Will the EU grant another extension?
London4Europe Committee member Michael Romberg fears that the EU might not grant another extension unless there is a concrete plan for a referendum. So we – the Labour Party especially - need to get on with it, not wait until the party conferences in September.
What the EU would like
I am sure that what the EU would most like is that the UK abandons Brexit and becomes a whole-hearted, committed member of the club.
That option is not available.
There is no realistic Remain option which does not include the UK having a large minority of the population that is disaffected with the EU and angry about being deprived of what it felt had been its entitlement of Brexit.
So the UK in the EU would be a fractious, problematic member, forever trying to hinder EU initiatives and grandstanding anti-EU lines.
Even so, I believe that most EU countries would rather have us in than out.
What the EU really would not be wiling to have is either the UK continuing to shilly-shally on Brexit; or the UK ostensibly remaining in the EU but actually gearing up for Brexit Mark II.
Will the EU grant another extension in October?
No-one knows. We know that last time President Macron was not keen. And even the greatest advocate that the UK has in the Council, President Tusk, was not optimistic that good would come of it. He pleaded with us “Please do not waste this time”. But we have.
The Conservatives have indulged in a fatuous leadership contest as though changing the personnel would change the world. Candidates have vied in promising undeliverable outcomes.
The Labour leader Jeremy Corbyn has come up with successive vague and contradictory positions on a referendum, all of which he describes as clear and constant. Even after the European Parliament elections he was still ambiguous about whether the “public vote on any deal” he supported was a general election or a referendum. He offered no clue as to the choreography of a Labour government, its Brexit negotiation and any referendum.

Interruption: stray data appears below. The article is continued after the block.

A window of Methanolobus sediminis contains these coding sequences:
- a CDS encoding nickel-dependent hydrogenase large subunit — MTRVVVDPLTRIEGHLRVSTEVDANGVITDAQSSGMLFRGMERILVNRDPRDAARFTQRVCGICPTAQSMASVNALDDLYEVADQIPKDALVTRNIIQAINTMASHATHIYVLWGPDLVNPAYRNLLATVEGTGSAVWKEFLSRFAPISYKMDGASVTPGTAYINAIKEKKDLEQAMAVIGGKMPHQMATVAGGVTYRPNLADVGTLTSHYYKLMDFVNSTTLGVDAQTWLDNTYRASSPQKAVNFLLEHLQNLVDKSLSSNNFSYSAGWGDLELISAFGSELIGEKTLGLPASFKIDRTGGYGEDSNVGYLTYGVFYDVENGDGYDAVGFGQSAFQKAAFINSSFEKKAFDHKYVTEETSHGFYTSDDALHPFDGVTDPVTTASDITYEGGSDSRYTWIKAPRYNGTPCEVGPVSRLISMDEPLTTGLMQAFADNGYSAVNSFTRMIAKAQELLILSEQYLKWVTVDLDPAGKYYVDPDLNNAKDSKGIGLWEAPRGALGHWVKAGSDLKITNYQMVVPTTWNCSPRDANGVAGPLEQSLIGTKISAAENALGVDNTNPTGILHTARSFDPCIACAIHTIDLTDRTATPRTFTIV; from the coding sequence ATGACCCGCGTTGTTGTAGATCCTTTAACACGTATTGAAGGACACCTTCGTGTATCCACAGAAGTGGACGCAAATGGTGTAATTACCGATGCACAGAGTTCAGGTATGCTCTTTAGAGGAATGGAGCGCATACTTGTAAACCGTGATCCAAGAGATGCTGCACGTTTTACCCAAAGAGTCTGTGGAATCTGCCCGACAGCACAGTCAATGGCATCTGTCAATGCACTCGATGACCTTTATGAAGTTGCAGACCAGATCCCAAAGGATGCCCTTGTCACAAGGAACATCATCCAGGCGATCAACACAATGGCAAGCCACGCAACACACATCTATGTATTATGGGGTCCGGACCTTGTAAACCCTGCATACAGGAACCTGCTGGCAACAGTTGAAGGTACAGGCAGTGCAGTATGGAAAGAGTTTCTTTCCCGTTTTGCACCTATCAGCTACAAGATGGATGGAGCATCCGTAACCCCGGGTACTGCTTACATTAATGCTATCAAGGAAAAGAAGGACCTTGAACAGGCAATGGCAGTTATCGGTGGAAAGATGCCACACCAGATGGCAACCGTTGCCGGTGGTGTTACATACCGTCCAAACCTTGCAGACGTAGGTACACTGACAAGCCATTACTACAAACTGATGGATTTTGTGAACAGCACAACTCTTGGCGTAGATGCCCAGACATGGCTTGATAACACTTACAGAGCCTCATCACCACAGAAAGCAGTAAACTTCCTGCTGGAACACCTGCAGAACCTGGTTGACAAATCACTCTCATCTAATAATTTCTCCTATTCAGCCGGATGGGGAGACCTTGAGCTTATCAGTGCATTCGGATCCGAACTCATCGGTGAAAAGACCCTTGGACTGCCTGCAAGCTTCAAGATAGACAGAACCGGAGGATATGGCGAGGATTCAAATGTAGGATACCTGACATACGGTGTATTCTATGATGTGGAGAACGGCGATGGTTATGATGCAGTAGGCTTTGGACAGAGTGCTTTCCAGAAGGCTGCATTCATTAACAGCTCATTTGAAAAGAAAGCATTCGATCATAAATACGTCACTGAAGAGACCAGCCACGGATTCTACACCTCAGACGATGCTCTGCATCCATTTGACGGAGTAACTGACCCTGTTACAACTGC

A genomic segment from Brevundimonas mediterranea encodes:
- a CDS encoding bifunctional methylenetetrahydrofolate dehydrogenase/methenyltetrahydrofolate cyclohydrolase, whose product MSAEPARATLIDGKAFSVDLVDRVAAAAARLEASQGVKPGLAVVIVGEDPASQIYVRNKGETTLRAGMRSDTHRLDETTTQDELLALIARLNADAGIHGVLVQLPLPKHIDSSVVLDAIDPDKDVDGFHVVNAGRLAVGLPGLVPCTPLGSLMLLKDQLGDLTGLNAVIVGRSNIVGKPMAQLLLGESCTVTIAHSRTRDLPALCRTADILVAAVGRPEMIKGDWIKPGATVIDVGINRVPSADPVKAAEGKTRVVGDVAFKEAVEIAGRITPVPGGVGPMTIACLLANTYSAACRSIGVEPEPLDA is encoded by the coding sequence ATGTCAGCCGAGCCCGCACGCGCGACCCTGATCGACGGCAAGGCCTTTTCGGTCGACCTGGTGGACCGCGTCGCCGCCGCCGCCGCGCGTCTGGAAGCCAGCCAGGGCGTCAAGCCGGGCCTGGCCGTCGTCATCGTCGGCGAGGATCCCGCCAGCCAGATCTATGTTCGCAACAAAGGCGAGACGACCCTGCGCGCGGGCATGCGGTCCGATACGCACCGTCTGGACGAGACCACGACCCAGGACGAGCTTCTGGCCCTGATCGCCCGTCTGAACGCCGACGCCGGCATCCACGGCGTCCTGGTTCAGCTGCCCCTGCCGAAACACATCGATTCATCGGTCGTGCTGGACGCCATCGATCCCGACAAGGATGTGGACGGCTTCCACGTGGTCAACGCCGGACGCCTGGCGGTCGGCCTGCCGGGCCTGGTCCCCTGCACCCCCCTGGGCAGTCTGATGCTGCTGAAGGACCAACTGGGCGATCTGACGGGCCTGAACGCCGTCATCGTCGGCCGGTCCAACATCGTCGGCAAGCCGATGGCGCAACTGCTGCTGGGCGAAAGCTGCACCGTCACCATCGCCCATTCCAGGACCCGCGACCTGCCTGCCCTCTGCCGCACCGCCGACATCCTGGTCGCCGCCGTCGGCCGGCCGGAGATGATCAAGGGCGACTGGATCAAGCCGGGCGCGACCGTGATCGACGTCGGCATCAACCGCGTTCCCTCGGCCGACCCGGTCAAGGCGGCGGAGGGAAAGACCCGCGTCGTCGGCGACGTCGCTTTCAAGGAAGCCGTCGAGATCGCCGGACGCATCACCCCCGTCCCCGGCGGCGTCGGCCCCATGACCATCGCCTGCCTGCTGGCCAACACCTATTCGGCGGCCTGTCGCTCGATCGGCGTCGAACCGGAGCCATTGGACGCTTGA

Members of the Labour party are trying to change policy in the September conference. There are organisations you can join to support that.
So the end of October is likely to see the UK with a new Conservative leader who has promised several undeliverable Brexits; and a Labour leader who desires Brexit but not as much as he hopes to get into Downing Street on the back of Conservative chaos. We will be no further forward.
Again we will face a limited set of choices:
- No-Deal – the default unless both Parliament and the EU agree on an alternative;
- Brexit with the deal;
- Revocation; and
But why would the EU agree an extension of more than a few weeks to allow everyone to get ready for the problems of No-Deal?
The most likely reason is for what is called in EU-speak a “democratic event”: a general election or a referendum.
A general election?
Labour wants a general election – how else will Jeremy Corbyn get into Downing Street? Boris Johnson might want an election – honeymoon - and see off the Brexit Party before the failure (one way or another) of the Conservatives’ Brexit policy. The Liberal Democrats and Greens – buoyed up by recent electoral successes – want a general election to strengthen their hands.
But a general election cannot settle Brexit. Elections answer the question: who should form the government? They are not there to settle a single policy. The main parties are divided on EU membership, though the official line of both parties is pro-Brexit. First Past the Post means it would require a leap of faith by the electorate to back Remain parties.
A referendum is the answer
But that is opposed by Conservatives; Jeremy Corbyn is focussed on a general election. Even after the 18 June 2019 Cabinet meeting it is not clear whether Corbyn is committed to a referendum.
The best way of obtaining an extension would be for the UK to go to the EU27 with a plan for holding a referendum. But for that to be convincing, the plan needs to exist. For the plan to have any hope in the present Parliament it needs to be backed by Labour. That means that Labour activists seeking to change policy need to set their sights on a change of policy now, not in September.
The essential focus of their campaigning should be that Labour should back a referendum (not the ambiguous “public vote” which might mean a general election) on any deal, so including a Labour-backed deal. And that it should include Remain as an option.
Questions on which side to support in the referendum can be left until later. There is an obvious lesson for a divided party from 1975: the party machinery should be neutral and individual MPs free to choose which side to support.
The London4Europe blogs page is edited by Nick Hopkinson, Vice-Chair. Articles on this page reflect the views of the author, not necessarily of London4Europe